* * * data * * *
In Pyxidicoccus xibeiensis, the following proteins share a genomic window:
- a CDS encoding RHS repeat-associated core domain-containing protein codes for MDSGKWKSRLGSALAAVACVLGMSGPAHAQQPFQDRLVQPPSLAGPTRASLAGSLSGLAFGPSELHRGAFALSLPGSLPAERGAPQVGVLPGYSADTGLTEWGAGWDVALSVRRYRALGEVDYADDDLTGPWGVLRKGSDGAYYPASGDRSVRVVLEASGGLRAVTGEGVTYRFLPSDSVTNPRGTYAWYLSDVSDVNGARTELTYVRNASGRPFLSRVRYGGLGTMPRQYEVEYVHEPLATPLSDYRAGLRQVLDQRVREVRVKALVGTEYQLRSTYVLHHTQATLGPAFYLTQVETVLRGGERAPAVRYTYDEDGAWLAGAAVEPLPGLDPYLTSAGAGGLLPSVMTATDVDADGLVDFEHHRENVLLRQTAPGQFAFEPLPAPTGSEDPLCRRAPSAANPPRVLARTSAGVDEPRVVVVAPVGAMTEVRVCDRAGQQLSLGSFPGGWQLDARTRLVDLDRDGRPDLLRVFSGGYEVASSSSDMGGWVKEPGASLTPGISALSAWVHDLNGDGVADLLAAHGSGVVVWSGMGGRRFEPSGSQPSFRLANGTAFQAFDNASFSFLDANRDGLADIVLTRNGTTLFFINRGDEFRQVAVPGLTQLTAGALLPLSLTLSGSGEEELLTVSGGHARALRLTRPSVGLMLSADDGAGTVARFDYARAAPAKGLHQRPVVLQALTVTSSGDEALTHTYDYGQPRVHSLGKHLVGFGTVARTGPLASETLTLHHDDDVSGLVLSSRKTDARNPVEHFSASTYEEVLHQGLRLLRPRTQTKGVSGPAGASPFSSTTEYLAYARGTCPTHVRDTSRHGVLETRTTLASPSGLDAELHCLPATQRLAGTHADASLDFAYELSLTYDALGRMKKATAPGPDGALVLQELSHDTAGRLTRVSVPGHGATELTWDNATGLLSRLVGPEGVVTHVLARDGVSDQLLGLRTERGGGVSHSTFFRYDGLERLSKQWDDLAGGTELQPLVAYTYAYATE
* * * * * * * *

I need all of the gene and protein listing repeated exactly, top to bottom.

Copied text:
In Pyxidicoccus xibeiensis, the following proteins share a genomic window:
- a CDS encoding RHS repeat-associated core domain-containing protein codes for MDSGKWKSRLGSALAAVACVLGMSGPAHAQQPFQDRLVQPPSLAGPTRASLAGSLSGLAFGPSELHRGAFALSLPGSLPAERGAPQVGVLPGYSADTGLTEWGAGWDVALSVRRYRALGEVDYADDDLTGPWGVLRKGSDGAYYPASGDRSVRVVLEASGGLRAVTGEGVTYRFLPSDSVTNPRGTYAWYLSDVSDVNGARTELTYVRNASGRPFLSRVRYGGLGTMPRQYEVEYVHEPLATPLSDYRAGLRQVLDQRVREVRVKALVGTEYQLRSTYVLHHTQATLGPAFYLTQVETVLRGGERAPAVRYTYDEDGAWLAGAAVEPLPGLDPYLTSAGAGGLLPSVMTATDVDADGLVDFEHHRENVLLRQTAPGQFAFEPLPAPTGSEDPLCRRAPSAANPPRVLARTSAGVDEPRVVVVAPVGAMTEVRVCDRAGQQLSLGSFPGGWQLDARTRLVDLDRDGRPDLLRVFSGGYEVASSSSDMGGWVKEPGASLTPGISALSAWVHDLNGDGVADLLAAHGSGVVVWSGMGGRRFEPSGSQPSFRLANGTAFQAFDNASFSFLDANRDGLADIVLTRNGTTLFFINRGDEFRQVAVPGLTQLTAGALLPLSLTLSGSGEEELLTVSGGHARALRLTRPSVGLMLSADDGAGTVARFDYARAAPAKGLHQRPVVLQALTVTSSGDEALTHTYDYGQPRVHSLGKHLVGFGTVARTGPLASETLTLHHDDDVSGLVLSSRKTDARNPVEHFSASTYEEVLHQGLRLLRPRTQTKGVSGPAGASPFSSTTEYLAYARGTCPTHVRDTSRHGVLETRTTLASPSGLDAELHCLPATQRLAGTHADASLDFAYELSLTYDALGRMKKATAPGPDGALVLQELSHDTAGRLTRVSVPGHGATELTWDNATGLLSRLVGPEGVVTHVLARDGVSDQLLGLRTERGGGVSHSTFFRYDGLERLSKQWDDLAGGTELQPLVAYTYAYATE